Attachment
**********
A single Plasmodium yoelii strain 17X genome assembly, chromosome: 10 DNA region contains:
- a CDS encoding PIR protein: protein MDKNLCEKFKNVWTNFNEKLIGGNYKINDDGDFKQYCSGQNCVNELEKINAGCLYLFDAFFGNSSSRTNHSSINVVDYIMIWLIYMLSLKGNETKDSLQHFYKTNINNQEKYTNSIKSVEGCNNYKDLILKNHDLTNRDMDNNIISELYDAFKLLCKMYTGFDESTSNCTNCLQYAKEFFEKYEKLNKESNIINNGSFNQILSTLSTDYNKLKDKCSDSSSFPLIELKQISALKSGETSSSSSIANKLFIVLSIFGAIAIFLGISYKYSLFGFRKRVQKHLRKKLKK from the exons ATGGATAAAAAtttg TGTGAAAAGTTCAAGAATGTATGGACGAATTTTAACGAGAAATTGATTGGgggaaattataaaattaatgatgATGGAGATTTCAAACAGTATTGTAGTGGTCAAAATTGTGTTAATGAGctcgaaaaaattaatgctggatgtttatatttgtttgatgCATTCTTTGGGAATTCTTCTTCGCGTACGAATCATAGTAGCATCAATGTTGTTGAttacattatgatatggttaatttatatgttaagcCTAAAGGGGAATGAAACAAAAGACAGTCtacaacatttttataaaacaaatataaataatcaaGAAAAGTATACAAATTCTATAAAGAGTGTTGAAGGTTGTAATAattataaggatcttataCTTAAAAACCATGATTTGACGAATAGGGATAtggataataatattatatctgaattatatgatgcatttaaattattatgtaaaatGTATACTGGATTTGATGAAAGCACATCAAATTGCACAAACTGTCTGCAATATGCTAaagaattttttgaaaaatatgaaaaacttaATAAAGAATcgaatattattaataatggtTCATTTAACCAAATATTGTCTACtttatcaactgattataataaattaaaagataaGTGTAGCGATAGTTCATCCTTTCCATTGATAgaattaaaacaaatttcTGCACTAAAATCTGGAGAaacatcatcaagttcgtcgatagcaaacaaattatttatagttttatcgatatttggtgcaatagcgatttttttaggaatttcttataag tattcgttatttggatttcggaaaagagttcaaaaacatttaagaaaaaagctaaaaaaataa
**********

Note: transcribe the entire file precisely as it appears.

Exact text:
A single Plasmodium yoelii strain 17X genome assembly, chromosome: 10 DNA region contains:
- a CDS encoding PIR protein: protein MDKNLCEKFKNVWTNFNEKLIGGNYKINDDGDFKQYCSGQNCVNELEKINAGCLYLFDAFFGNSSSRTNHSSINVVDYIMIWLIYMLSLKGNETKDSLQHFYKTNINNQEKYTNSIKSVEGCNNYKDLILKNHDLTNRDMDNNIISELYDAFKLLCKMYTGFDESTSNCTNCLQYAKEFFEKYEKLNKESNIINNGSFNQILSTLSTDYNKLKDKCSDSSSFPLIELKQISALKSGETSSSSSIANKLFIVLSIFGAIAIFLGISYKYSLFGFRKRVQKHLRKKLKK from the exons ATGGATAAAAAtttg TGTGAAAAGTTCAAGAATGTATGGACGAATTTTAACGAGAAATTGATTGGgggaaattataaaattaatgatgATGGAGATTTCAAACAGTATTGTAGTGGTCAAAATTGTGTTAATGAGctcgaaaaaattaatgctggatgtttatatttgtttgatgCATTCTTTGGGAATTCTTCTTCGCGTACGAATCATAGTAGCATCAATGTTGTTGAttacattatgatatggttaatttatatgttaagcCTAAAGGGGAATGAAACAAAAGACAGTCtacaacatttttataaaacaaatataaataatcaaGAAAAGTATACAAATTCTATAAAGAGTGTTGAAGGTTGTAATAattataaggatcttataCTTAAAAACCATGATTTGACGAATAGGGATAtggataataatattatatctgaattatatgatgcatttaaattattatgtaaaatGTATACTGGATTTGATGAAAGCACATCAAATTGCACAAACTGTCTGCAATATGCTAaagaattttttgaaaaatatgaaaaacttaATAAAGAATcgaatattattaataatggtTCATTTAACCAAATATTGTCTACtttatcaactgattataataaattaaaagataaGTGTAGCGATAGTTCATCCTTTCCATTGATAgaattaaaacaaatttcTGCACTAAAATCTGGAGAaacatcatcaagttcgtcgatagcaaacaaattatttatagttttatcgatatttggtgcaatagcgatttttttaggaatttcttataag tattcgttatttggatttcggaaaagagttcaaaaacatttaagaaaaaagctaaaaaaataa